Aged Care Legislation for the Commonwealth

ALRC Report 72 was the second of three reports, which resulted from a series of inquiries into Acts administered by the Department of Health and Family Services. This reference was received in August 1992.

ALRC Report 72 identifies problems with the outdated and complicated legislation dealing with aged care services, in particular the National Health Act 1953 (Cth) and the Aged and Disabled Persons Care Act 1954 (Cth). The terms of reference required the Commission to report on how new legislation could reflect Commonwealth obligations and policies under international human rights laws.

A discussion paper, Aged Care: Nursing Homes, Hostels, Community Aged Care Packages and the Domiciliary Nursing Care Benefit (DP 57), was released in 1994 and the final report was tabled in March 1995.

Key recommendations

  • A single Aged Care Act should be introduced that is accessible both in structure and language.
  • The assessment of eligibility for receipt of services should be a reviewable decision, first by the Minister, and then by the Administrative Appeals Tribunal (AAT).
  • Service providers should establish appropriate internal complaints procedures. An independent external body should also be established to deal with complaints made by older people or their representatives.
  • Aged people and their carers should be provided with information about the services and programs available to them and their rights in relation to those services. Programs should be flexible enough to meet the varying needs of older people.
  • The approval, withdrawal and receipt of funding for all service types should be a more transparent and accountable process, and subject to review. Records should be kept by all service providers as a condition of receipt to ensure accountability.


While ALRC Report 72 was not mentioned as a source, the Aged Care Act 1997 (Cth), which commenced operation in October 1997, the legislation implements many of the report’s recommendations, particularly the recommendation to introduce one Act covering aged care services in a logical and plain English format.

However, the legislation does not capture the essence of ALRC Report 72’s recommendations to improve consultation and consumer participation in the determination and regulation of aged care services. No independent external complaints mechanism was established, although recommendations to require service providers to establish internal complaints mechanisms were implemented.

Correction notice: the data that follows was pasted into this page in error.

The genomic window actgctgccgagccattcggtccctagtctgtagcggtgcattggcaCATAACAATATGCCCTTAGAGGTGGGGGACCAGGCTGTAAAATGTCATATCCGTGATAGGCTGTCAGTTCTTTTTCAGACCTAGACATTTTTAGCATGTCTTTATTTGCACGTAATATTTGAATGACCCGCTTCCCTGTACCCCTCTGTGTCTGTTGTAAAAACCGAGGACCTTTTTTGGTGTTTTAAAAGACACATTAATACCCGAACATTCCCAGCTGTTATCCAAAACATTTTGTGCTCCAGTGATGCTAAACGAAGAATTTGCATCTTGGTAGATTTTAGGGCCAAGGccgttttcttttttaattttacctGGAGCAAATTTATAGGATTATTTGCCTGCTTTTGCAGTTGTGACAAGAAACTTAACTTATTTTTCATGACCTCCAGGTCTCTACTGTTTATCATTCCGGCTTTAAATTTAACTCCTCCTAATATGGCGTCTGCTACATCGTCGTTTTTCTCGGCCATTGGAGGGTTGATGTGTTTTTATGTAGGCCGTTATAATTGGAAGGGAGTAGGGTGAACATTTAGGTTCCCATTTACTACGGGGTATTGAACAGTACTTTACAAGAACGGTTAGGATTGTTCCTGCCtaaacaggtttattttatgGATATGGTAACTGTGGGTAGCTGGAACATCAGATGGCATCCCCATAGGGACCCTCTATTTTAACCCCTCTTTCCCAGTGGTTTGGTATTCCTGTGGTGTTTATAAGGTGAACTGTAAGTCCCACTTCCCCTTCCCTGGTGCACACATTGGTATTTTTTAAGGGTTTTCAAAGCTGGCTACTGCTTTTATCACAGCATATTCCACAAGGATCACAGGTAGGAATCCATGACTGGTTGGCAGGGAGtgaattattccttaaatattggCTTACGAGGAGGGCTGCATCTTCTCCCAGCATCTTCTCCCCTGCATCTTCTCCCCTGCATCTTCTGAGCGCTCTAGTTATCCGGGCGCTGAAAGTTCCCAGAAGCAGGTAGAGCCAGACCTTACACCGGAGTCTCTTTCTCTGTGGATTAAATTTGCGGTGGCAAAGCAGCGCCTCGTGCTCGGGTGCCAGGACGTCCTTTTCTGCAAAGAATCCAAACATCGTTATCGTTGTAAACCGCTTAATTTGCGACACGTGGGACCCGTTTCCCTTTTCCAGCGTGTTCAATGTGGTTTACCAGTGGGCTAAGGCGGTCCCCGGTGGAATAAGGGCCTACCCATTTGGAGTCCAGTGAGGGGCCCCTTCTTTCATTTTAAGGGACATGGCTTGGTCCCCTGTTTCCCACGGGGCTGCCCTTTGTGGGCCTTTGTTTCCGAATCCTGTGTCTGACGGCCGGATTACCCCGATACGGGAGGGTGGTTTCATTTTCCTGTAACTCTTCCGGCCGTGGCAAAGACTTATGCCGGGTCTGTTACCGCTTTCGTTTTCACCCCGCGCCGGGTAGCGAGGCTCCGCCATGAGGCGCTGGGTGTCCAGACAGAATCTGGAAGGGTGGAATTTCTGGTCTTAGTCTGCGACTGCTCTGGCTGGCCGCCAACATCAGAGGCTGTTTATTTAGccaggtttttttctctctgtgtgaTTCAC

Recommendations to require provision of certain information to consumers by service providers were not implemented.

The domiciliary nursing care benefit (discussed in Chapter 8 of ALRC Report 72 was not covered by the Aged Care Act, but was left under the National Health Act 1953 (Cth). Under the Assistance for Carers Legislation Amendment Act 1999 (Cth), the domiciliary nursing care benefit was repealed. It has been replaced with the ‘carer’s allowance’, defined under the Social Security Act 1991 (Cth). The carer’s allowance combined the domiciliary nursing care benefit and child disability care allowance. Family members caring for a ‘disabled adult’ residing in the same home are eligible. Simplification of the name and eligibility criteria are consistent with ALRC Report 72 recommendations, but most recommendations to widen eligibility have not been implemented. The focus has moved away from aged care to ‘disability’ care.

A national Complaints Resolution Scheme, based on dispute resolution principles and provided by an office within the Department of Health and Aged Care, was established in 1997. In 2000, a Commissioner for Complaints was appointed to review complaints from people who believe they have been unfairly treated by the Complaints Resolution Scheme. While a welcome initiative, the appointment did not go as far as the ALRC’s recommendations for an external and independent body to deal with complaints.

The Aged Care Amendment (Security and Protection) Act 2007 (Cth) gave legislative basis to the Aged Care Complaints Investigation Scheme and changed it to an investigation model, underpinned by published investigation principles. The Act also established the Aged Care Commissioner to replace the Commissioner for Complaints, with a stronger role in the handling of complaints about the Aged Care Complaints Investigation Scheme.